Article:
Synopsis: While on a safari with the semi-divine emperor Hung Vuong XVIII, Tan Vien saves the life of the rain deity Thuy Tinh. Thuy Tinh’s father, the sea god Long Vuong, welcomes Tan Vien to his undersea kingdom to thank him. Thuy Tinh and Tan Vien’s friendship grows as the jungle and mountain god is feasted and celebrated for weeks before being sent home with various supernatural gifts from the god of the sea.

When Hung Vuong XVIII’s daughter Mi Nuong is offered up to be courted Tan Vien and Thuy Tinh best all of the mortal suitors competing for her hand. Next follows a tragic conflict between the two deities, a conflict with long-lasting consequences. 

FOR FULL STORY CLICK HERE: https://glitternight.com/vietnamese-myth-2/ Continue reading

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VIETNAMESE MYTH 2 PAGE UPDATED – THE CONCLUSION OF A WAR BETWEEN GODS

The final chapter of the epic myth A War Between Gods.

For the earlier chapters and more Vietnamese myths click here:  https://glitternight.com/vietnamese-myth-2/

Canto VII – For months the conflict lasted in this manner, until finally the period of the year when Thuy Tinh was in charge of shepherding the rain clouds came to an end and one of the sea god Long Vuong’s daughters or granddaughters (accounts vary) began shepherding her clouds in for her designated part of the year. She had no quarrel with Tan Vien or Mi Nuong and so the rains returned to a milder state, allowing the flood waters to subside. Interestingly, that is similar to Native American myths in which hard rains are called “male rains” and soft rains are called “female rains”.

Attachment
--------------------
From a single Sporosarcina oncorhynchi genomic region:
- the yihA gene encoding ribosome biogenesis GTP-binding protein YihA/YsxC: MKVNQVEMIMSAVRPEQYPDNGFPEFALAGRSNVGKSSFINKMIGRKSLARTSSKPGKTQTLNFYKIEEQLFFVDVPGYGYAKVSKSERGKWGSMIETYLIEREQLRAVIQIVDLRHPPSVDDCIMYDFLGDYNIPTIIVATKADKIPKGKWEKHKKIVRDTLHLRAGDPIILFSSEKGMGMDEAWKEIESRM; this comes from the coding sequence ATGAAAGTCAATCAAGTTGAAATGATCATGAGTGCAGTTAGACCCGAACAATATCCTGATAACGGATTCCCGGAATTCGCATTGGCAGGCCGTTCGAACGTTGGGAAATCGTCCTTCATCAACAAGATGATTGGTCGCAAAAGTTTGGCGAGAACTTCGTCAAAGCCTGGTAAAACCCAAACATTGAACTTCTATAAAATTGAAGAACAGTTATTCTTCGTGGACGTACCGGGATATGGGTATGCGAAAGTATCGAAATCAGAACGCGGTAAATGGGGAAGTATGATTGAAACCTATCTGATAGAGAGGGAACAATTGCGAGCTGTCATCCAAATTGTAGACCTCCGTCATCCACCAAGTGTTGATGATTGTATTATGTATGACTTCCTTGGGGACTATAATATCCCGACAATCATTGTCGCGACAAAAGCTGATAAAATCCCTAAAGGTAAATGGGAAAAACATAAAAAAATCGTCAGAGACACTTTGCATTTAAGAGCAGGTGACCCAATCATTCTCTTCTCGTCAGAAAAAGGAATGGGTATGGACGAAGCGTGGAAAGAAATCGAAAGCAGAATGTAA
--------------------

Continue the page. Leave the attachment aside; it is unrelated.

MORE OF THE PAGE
The carnage was incredible, with the remains of buildings and the corpses of land and sea animals who had died in the fighting scattered plentifully about the landscape. In some versions this war between gods brought on the end of mythical creatures like the lans (a mythical tiger/giraffe/saola/ lizard  hybrid creature) ,the makaras and the tiger-headed elephants and sometimes others.

The  creatures and mythical relics lost in the war varies and is sometimes used as a virtual catch- all for explaining the disappearance of items and beasts. It reminds me of how The Churning of the Ocean in Hindu mythology was at first used simply to explain how the gods produced Soma for their own consumption but then gradually more and more items were added to the list of things spawned by that event including Airavata, the elephant the storm god Indra rides and the love and beauty goddess Lakshmi herself (shades of Aphrodite being born of the sea foam caused by the severed genitals of Chronos. And for my British readers wouldn’t ”The Severed Genitals” make a great name for a pub? Okay, forget it.)